Recommendations for Dermatology Office Reopening in the Era of COVID-19

July 2020 | Volume 19 | Issue 7 | Original Article | 22 | Copyright © July 2020


Published online June 26, 2020

Suleima Arruda MDa, Doris Hexsel MDb, Tingsong Lim MDc, Heidi A. Waldorf MDd, Ofir Artzi MDe, Whosung Choi MDf, Sahar Ghana MD PhDg, Huang Gaomin MDh, Wilson Ho MDI, Maria Cristina Puyat MDj, Elena Rossi MDk, Ava Shamban MDl, Sonja Sattler MDm, Neil Sadick MDn

aArruda Dermatology, Sao Paulo, Brazil bBrazilian Center for Studies in Dermatology, Porto Alegre, RS, Brazil cClique Clinic, Kuala Lumpur, Malaysia dWaldorf Dermatology Aesthetics, Nanuet, NY; Icahn School of Medicine of Mount Sinai, New York, NY eTel Aviv Sourasky Medical Center, Tel Aviv, Israel; Sackler Faculty of Medicine, Tel Aviv University, Tel Aviv, Israel fPiena Aesthetic Clinic, Seoul, Korea gAlexandria University, Alexandria, Egypt; Sahar Polyclinic, Salmiya, Kuwait hShanghai WanTian Cosmetic Medical Management Consultancy, Shanghai, China iThe Specialists: Lasers, Aesthetic and Plastic Surgery, Central, Hong Kong jRizal Medical Center, Pasig, Philippines kHead and Neck Skin Cancer Service, Modena, Italy; Reggio Emilia University, Modena, Italy lAva MD, Santa Monica, CA; SKIN FIVE, Los Angeles, CA mRosenpark Klinik GmbH, Clinic for Aesthetic Dermatologic Surgery and Plastic Surgery, Darmstadt, Germany, nWeill Cornell College of Medicine, New York, NY

close or longer at the patients’ side need to wear an FFP2 mask, especially when the patient cannot wear a mask because of the treatment performed. In addition, the staff wears single-use gowns plus gloves in my clinic, and also plastic full-face shields, if possible. On May 4th, 2020 we were able to start working again for medical indications as well as cosmetic treatments and surgeries in Hessen, Germany. My staff is well educated and highly motivated. With all the precautions in place, we started quite good, trying to keep up with the patient flow and all rules. Limiting the number of patients per day becomes essential and is the most difficult task at this point. Each of our doctors sees 1 patient in 45 minutes–1 hour for a consultation including, eg, cosmetic filler treatment, which is 20-30 minutes longer than scheduled before COVID-19. Every patient only goes into 1 consultation room, everything is performed in this one room consultation – photography, treatment, and payment.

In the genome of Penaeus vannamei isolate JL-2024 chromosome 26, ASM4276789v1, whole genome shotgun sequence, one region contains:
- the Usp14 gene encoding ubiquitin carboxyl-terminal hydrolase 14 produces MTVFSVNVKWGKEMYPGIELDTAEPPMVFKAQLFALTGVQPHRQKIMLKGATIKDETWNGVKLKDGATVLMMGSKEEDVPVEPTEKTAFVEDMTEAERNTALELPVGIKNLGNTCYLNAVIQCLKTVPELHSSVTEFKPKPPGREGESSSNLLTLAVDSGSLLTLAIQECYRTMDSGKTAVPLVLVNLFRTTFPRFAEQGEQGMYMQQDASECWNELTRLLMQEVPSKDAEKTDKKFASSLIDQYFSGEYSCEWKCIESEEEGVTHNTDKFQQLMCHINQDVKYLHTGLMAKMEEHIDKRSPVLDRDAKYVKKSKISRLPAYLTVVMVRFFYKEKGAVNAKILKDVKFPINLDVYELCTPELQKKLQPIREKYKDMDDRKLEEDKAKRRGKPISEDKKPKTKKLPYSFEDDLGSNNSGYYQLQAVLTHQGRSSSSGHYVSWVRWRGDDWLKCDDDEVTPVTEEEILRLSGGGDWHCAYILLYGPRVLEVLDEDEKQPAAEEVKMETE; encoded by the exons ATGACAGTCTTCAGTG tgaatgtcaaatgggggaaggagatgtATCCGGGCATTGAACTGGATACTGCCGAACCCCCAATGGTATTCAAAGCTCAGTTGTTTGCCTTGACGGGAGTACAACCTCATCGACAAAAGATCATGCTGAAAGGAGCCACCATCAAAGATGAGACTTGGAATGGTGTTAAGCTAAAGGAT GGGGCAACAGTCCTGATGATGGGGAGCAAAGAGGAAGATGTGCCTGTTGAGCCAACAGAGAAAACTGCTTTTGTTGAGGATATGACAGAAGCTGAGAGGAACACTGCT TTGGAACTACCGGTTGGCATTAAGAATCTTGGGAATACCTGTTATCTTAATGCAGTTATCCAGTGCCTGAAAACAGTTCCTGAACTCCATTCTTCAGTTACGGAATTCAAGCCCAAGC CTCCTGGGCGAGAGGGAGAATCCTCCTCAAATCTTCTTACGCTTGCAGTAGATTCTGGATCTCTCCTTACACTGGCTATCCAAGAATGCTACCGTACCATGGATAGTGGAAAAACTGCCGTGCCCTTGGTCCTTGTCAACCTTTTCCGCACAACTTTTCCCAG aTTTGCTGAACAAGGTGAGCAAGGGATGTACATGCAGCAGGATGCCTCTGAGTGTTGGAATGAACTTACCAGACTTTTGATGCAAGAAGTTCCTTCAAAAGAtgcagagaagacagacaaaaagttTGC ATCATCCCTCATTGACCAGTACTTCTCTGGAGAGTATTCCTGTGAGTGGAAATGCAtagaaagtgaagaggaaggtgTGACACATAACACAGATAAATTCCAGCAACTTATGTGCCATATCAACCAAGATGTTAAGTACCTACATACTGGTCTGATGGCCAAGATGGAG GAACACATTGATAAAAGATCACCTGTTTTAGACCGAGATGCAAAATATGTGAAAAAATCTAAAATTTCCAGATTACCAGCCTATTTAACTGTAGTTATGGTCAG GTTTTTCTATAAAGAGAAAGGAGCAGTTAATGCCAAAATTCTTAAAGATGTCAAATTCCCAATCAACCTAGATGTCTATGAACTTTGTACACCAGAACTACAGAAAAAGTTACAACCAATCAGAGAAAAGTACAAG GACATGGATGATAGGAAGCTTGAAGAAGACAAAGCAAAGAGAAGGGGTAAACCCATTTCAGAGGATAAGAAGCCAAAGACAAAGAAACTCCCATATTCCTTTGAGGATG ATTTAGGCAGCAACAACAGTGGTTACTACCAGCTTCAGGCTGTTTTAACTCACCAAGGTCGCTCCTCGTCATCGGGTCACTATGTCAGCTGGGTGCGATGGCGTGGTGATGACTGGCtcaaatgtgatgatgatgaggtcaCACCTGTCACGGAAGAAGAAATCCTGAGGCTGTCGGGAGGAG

Philippines, Manila – Cristina Puyat